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Demonetization triggers demand for data centres

Praveen Nair, General Manager for Datacenter Dynamics India Pvt Ltd (DCD), Mumbai, India suggests  how data centres helped India deal with demonetization

July 4 2017: In November 2016, the Government of India announced it would demonetize the Rs 500 and Rs 1,000 banknotes of the Mahatma Gandhi Series. The move of swiftly taking the notes out of circulation set off a chain reaction of events that led to a period of uncertainty and chaos throughout the nation. Now that the dust has settled and life has returned to normal in most cities, we examine how data centres were central in ensuring that across the country, the average person could still go about their lives with minimal disruption.
Fast growth in digital: Since demonetization, government statistics say digital transactions have increased between 400 to 1000 percent with a huge growth in business from  Rs 520 million (52 Crores) to  Rs 1.91 billion (191 Crores). The surge in data traffic has in turn increased investment in data centers, with data center players increasing their data capabilities and capacities. The Internet & Mobile Association of India has estimated India’s data centre business will touch US $4.5 Billion by 2018, which makes it the 2nd largest in the Asia Pacific region.
At the recent DCD Focus On Hyderabad conference, Srinivas Muppaneni, CIO of Andhra Pradesh State Cooperative Bank and Telangana State Cooperative Bank spoke about the importance of data centres especially post demonetization. He asserted: “Demonetization has forced many banks including ours to provide digital service in villages. For instance, post demonetization many villages in Telangana state have gone digital.”
The increase in digitization of the processes led to huge demand of storage especially from the BFSI (banking, financial services and insurance), telecom, and IT/ITES sectors. These sectors were unable to fulfill the sudden and huge demand of storage from their existing infrastructure and hence they were looking at data center providers. Muppaneni shared his bank’s experience. He said, “Being from the BFSI sector, post demonetization, we were worried whether our existing infrastructure would be able to handle the huge digital transactions or would our systems crash?”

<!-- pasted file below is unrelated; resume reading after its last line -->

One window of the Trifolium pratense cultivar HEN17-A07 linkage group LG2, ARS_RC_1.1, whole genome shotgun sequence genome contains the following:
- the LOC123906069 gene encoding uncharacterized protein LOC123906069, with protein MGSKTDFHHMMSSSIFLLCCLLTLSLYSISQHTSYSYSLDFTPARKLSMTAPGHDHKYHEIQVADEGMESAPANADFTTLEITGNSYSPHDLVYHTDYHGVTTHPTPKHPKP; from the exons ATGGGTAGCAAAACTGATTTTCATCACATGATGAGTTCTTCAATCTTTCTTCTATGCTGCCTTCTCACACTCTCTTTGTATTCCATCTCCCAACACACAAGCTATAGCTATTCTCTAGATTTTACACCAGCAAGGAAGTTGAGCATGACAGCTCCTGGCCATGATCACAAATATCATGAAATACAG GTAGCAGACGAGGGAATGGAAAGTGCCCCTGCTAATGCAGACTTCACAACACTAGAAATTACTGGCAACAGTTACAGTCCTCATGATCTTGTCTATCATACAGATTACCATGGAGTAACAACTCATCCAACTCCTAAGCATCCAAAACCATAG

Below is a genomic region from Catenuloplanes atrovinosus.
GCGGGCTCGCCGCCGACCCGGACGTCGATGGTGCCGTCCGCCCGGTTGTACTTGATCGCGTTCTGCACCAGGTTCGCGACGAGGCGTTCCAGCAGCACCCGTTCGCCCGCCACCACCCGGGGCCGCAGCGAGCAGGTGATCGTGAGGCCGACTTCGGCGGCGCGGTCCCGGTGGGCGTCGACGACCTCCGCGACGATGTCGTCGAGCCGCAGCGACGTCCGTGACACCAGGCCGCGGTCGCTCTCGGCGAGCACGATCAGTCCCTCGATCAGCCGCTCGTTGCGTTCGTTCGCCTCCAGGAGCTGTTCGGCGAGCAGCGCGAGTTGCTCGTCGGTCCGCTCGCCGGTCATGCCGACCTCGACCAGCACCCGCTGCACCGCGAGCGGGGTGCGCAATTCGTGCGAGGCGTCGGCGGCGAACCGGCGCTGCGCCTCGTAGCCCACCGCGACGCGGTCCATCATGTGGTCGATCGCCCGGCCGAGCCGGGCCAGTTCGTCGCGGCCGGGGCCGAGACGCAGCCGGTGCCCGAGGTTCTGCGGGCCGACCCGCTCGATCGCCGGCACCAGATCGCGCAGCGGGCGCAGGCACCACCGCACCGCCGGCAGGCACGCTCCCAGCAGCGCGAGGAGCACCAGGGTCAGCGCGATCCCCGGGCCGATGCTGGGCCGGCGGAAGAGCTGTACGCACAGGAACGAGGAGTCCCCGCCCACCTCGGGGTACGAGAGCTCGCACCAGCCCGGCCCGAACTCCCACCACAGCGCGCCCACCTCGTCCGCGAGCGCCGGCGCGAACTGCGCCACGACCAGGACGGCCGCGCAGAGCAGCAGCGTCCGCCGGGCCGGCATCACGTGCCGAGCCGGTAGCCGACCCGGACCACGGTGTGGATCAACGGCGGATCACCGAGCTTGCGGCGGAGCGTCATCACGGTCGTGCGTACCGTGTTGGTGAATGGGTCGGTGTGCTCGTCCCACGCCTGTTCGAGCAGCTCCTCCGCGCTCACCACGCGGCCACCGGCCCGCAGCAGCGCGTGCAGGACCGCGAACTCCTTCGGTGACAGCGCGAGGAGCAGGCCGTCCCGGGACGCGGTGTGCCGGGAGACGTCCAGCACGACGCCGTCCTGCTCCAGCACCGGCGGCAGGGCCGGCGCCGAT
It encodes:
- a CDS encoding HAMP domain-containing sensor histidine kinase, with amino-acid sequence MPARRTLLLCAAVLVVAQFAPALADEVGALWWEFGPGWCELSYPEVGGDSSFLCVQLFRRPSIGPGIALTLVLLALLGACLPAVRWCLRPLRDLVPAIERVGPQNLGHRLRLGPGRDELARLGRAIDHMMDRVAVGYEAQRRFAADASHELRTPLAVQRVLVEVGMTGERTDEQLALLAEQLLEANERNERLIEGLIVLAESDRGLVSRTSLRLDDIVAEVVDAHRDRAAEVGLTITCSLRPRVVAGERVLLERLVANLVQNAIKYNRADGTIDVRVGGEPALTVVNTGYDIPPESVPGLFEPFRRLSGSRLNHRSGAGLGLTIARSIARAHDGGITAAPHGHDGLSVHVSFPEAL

Storage demands: Today, industries are looking at a place where massive amounts of data can be stored and utilized with security and efficiency. Hence it is crucial for today’s data centers to have the right storage, processing and security capabilities. But according to Muppaneni, data centers in India are not yet ready to handle the huge data traffic and there are very few data centers located in India. He asserted: “Data centres in India are not yet ready to take up the increased data volumes and due to security norms, we cannot host our data in the data centres that do not have a physical presence in India. Hence localization of huge data centres with all the required storage, processing and security capabilities is vital.”
Demonetization had an adverse effect on many businesses, but for data centre players, business has been good as there has been an increase in data traffic, usage of network infrastructure and storage space. The data center players are realizing the importance of the Indian market and they are trying to fulfill the demand of Indian companies. However, demand is still outstripping supply.
Some experts in the industry have told us we are currently at a stage whereby the need for more data centres in India is a cause for concern. So what could be done? For starters, State Governments would do well to emulate the Telangana State Government by coming out with a data centre policy which encourages more data centere to be set up by ensuring the entire process is free from bureaucratic red tape, and also ensuring the availability of power and connectivity. Existing data centres should be refurbished and upgraded, data centre practitioners educated and trained with a comprehensive framework in mind and finally, data centere should be audited and certified as to meeting key standards.

DCD is organising a  Webscale  conference in Bangalore on July 19-20 to highlight the impact of demonetization and how data centres are an integral part of the digital economy.

 

 




    


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